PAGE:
Higher order interactions are being increasingly used and applied to neuroimaging data To date there isn’t a freely available python toolbox with proper input/output suitable for neuroimaging data. We have a pretty much optimized matlab code, and a functioning, yet not optimized python one by @PranavMahajan25 (with some improvements by @EtienneCmb). The goal(s) would be:
Python Matlab would help for the translation, but we can assist Some notions of statistics/probability theory could also help, but not necessary
Integration of compute-tracker tools into neuroimaging pipelines to estimate carbon footprint of image processing. This is an ongoing project by the Sustainability and Environmental Action group (SEA-SIG) at the Organisation for Human Brain Mapping (OHBM). In this project we aim at better understanding the environmental costs of commonly used research pipelines and develop tools to help reduce them. Recently there have been several projects that track cpu/gpu “power draws” incurred during a compute task. These statistics can then be translated into carbon-footprint based on your location and time of processing. See these slides for more info!
You don’t need to be familiar with all of these, just any subset of these would do!
Neuro-software specific skills
Dataverse is open source research data repository software that is deployed all over the world in data or metadata repositories, so called Dataverse collections. It supports sharing, preserving, citing, exploring, and analyzing research data with descriptive metadata, and thus contributes greatly to open, reproducible, and FAIR science. DataLad, on the other hand, is a data management and data publication tool build on Git and git-annex. Its core data structure, DataLad datasets, can version control files of any size, and streamline data sharing, updating, and collaboration. In this hackathon project, we aim to make DataLad interoperable with Dataverse to support dataset transport from and to Dataverse instances. To this end, we will build a new DataLad extension
datalad-dataverse, and would be delighted to welcome you onboard of the contributor team.
We plan to start from zero with this project, and welcome all kinds of contributions from various skills at any level. From setting up and writing documentation, discussing relevant functionality, or user-experience-testing, to Python-based implementation of the desired functionality and creating real-world use cases and workflows. You can help us with any of the following skills: You have used a Dataverse instance before and/or have access to one, or you are interested in using one in the future - You know technical details about Dataverse, such as its API, or would have fun finding out about them - You know Python - You have experience with the Unix command line - You are interested in creating accessible documentation - You are interested in learning about the DataLad ecosystem or the process of creating a DataLad extension - Your secret hobby is Git plumbing - You know git-annex, and/or about its backends - You want to help create metadata extractors for Dataverse to generate dataset metadata automatically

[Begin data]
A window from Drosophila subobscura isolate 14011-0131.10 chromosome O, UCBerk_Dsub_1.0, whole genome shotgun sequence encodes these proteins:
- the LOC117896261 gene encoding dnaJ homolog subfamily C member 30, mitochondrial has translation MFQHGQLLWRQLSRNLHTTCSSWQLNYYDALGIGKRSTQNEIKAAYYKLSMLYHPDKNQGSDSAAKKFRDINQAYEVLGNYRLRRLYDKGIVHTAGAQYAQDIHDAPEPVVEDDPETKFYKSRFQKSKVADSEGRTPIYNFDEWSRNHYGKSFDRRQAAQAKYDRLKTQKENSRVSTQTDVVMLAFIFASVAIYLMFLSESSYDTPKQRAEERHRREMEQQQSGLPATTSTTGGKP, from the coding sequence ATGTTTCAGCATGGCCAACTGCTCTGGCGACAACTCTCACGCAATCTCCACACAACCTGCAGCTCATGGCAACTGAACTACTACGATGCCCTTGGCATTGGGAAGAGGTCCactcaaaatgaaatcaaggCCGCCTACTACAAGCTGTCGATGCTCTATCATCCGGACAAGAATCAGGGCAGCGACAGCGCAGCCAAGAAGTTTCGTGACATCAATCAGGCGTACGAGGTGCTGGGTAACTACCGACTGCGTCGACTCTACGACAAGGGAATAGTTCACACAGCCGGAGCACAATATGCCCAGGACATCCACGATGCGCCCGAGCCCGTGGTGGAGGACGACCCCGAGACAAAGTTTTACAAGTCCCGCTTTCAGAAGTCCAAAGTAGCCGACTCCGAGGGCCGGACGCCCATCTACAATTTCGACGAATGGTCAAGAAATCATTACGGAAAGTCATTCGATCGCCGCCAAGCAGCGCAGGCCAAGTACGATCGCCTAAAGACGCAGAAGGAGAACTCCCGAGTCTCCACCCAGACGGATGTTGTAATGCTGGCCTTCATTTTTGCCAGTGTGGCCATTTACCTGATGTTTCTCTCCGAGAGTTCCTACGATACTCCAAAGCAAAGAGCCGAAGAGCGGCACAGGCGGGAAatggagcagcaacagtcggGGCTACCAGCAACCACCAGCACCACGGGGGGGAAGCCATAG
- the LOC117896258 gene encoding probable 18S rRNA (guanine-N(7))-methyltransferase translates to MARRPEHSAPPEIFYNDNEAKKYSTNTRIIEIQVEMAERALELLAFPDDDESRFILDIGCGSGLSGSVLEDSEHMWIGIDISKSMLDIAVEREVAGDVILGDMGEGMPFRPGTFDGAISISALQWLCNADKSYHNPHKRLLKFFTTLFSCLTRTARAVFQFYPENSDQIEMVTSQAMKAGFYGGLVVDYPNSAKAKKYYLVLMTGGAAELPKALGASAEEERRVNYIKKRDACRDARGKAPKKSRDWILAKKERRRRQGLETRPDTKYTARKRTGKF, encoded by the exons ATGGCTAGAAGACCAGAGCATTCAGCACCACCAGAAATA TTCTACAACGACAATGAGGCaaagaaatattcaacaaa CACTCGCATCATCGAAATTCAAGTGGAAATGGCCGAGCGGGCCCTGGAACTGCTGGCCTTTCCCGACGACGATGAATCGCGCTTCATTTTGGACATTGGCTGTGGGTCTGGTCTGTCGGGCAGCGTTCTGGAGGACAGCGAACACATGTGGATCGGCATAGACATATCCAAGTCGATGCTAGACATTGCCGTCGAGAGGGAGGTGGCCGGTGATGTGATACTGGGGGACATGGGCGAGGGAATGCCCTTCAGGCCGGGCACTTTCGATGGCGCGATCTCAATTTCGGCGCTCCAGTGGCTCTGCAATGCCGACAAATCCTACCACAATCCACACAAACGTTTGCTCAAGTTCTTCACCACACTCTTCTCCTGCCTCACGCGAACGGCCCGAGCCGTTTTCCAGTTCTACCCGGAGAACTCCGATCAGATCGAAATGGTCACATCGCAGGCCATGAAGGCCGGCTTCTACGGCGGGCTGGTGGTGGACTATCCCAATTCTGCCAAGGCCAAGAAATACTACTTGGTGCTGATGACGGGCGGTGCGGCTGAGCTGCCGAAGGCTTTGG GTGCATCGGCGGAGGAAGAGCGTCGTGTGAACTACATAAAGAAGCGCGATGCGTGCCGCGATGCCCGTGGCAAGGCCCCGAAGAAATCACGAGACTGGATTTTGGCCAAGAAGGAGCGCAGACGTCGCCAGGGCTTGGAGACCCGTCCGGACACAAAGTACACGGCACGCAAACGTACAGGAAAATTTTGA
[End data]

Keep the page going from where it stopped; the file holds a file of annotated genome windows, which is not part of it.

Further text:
Vascular Space Occupancy is an fMRI method that is popular for high-resolution layer-fMRI. Currently, the most popular sequence is the one by Rüdiger Stirnberg from the DZNE in Bonn, which is actively being employed at more than 30 sites. This sequence concomitantly acquires fMRI BOLD and blood volume signals. In the SIEMENS reconstruction pipeline, these signals are mixed together within the same time series, which challenges its user friendliness. Specifically:
The goal of this Hackathon is to extend the 3D-MOSAIC to solve these constraints. This functor is commonly used to sort images by echo-times, by RF-channels, by magnitude and phase in the SIEMENS reconstruction pipeline into sets of mosaics . However currently, this functor does not yet support the dimensionality of SETs. In this project we seek to include SETs into the capabilities of the functor.
This project is based on previous tests by Rüdiger Stirnberg and Philipp Ehses to isolate the cause of the problem. This project will be based on the mosaic functor that was originally developed by Ben Poser and is currently being further extended by Philipp Ehses. The compatibility of the “raw” data with BIDS are supported by BIDS extensions spear-headed by Remi Gau and supported by Daniel Handwerker. The Hackathon logistics across various internet platforms are kindly guided by our Hackathon mentor Faruk Gulban.
We wish to work with clinicians, neuroimagers, and software developers to develop an open source platform for the storage, sharing, synthesis and meta-analysis of human clinical data to the service of the clinical and cognitive neuroscience community so that the future of neuropsychology can be transdiagnostic, open, and FAIR.
Following the steps of what enable similar transition in functional neuroimaging, we are breaking down the over-ambitious goal in two stages:
We are very heterogeneous in our own skills sets & levels and welcome all sorts of contributions 😄
The ontological issues we are facing require familiarity with neurology and/or cognitive science. These are contentious matters in the field and a perfect solution is not realistic: we seek the good compromise that will make this platform a useful tool for the broad community interested in the future of neuropsychology.
The technical issues will benefit from people familiar with tools to scrap data from texts, train/test predictive models, generally speaking converting to code our pipeline of papers selection > model fitting > function-to-structure mapping visualization (example).
We are aware we just started scratching the surface and will need lots of help on all fronts 🙏